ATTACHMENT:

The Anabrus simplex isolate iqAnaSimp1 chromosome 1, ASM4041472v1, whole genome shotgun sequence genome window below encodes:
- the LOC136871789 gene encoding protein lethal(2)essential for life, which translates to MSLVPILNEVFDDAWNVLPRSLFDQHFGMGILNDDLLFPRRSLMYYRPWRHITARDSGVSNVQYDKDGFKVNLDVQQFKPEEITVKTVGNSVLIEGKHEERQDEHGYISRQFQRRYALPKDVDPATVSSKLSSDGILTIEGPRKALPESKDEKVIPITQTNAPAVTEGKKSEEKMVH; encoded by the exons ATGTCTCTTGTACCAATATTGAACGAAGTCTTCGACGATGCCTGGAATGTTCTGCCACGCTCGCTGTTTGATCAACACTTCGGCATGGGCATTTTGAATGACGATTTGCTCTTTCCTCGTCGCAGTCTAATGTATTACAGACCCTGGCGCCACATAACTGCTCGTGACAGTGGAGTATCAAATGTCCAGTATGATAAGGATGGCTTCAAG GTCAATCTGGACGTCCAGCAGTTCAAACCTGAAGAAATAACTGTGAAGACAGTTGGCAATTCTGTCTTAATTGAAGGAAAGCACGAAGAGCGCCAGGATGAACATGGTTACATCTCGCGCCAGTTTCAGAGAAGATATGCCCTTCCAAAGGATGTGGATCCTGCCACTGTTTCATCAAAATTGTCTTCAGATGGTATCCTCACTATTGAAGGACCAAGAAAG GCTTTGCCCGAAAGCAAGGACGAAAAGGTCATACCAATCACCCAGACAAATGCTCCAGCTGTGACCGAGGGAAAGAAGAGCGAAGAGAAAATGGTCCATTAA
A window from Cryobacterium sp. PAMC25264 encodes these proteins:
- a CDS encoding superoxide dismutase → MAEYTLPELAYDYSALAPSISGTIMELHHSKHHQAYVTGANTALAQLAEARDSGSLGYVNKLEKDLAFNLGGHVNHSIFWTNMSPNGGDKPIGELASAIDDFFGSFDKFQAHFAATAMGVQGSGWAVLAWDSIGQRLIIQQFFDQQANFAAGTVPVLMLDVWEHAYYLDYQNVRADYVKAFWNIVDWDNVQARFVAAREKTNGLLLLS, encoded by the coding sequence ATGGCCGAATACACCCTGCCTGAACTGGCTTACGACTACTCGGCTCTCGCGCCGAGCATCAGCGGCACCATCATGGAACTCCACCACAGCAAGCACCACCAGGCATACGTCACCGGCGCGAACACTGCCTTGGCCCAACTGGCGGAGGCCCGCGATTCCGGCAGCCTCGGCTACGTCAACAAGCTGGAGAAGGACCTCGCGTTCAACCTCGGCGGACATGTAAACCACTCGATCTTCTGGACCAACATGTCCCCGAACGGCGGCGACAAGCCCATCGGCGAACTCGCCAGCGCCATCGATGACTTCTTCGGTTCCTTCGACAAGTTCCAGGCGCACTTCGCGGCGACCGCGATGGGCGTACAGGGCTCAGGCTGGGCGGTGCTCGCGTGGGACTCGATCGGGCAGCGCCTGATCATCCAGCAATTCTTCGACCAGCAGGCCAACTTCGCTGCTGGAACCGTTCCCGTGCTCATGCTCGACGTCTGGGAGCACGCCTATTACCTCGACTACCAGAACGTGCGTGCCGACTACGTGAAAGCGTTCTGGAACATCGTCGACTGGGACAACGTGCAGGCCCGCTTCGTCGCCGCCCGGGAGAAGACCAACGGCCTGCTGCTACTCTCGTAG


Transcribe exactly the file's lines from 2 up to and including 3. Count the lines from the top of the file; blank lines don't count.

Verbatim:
- the LOC136871789 gene encoding protein lethal(2)essential for life, which translates to MSLVPILNEVFDDAWNVLPRSLFDQHFGMGILNDDLLFPRRSLMYYRPWRHITARDSGVSNVQYDKDGFKVNLDVQQFKPEEITVKTVGNSVLIEGKHEERQDEHGYISRQFQRRYALPKDVDPATVSSKLSSDGILTIEGPRKALPESKDEKVIPITQTNAPAVTEGKKSEEKMVH; encoded by the exons ATGTCTCTTGTACCAATATTGAACGAAGTCTTCGACGATGCCTGGAATGTTCTGCCACGCTCGCTGTTTGATCAACACTTCGGCATGGGCATTTTGAATGACGATTTGCTCTTTCCTCGTCGCAGTCTAATGTATTACAGACCCTGGCGCCACATAACTGCTCGTGACAGTGGAGTATCAAATGTCCAGTATGATAAGGATGGCTTCAAG GTCAATCTGGACGTCCAGCAGTTCAAACCTGAAGAAATAACTGTGAAGACAGTTGGCAATTCTGTCTTAATTGAAGGAAAGCACGAAGAGCGCCAGGATGAACATGGTTACATCTCGCGCCAGTTTCAGAGAAGATATGCCCTTCCAAAGGATGTGGATCCTGCCACTGTTTCATCAAAATTGTCTTCAGATGGTATCCTCACTATTGAAGGACCAAGAAAG GCTTTGCCCGAAAGCAAGGACGAAAAGGTCATACCAATCACCCAGACAAATGCTCCAGCTGTGACCGAGGGAAAGAAGAGCGAAGAGAAAATGGTCCATTAA
A window from Cryobacterium sp. PAMC25264 encodes these proteins: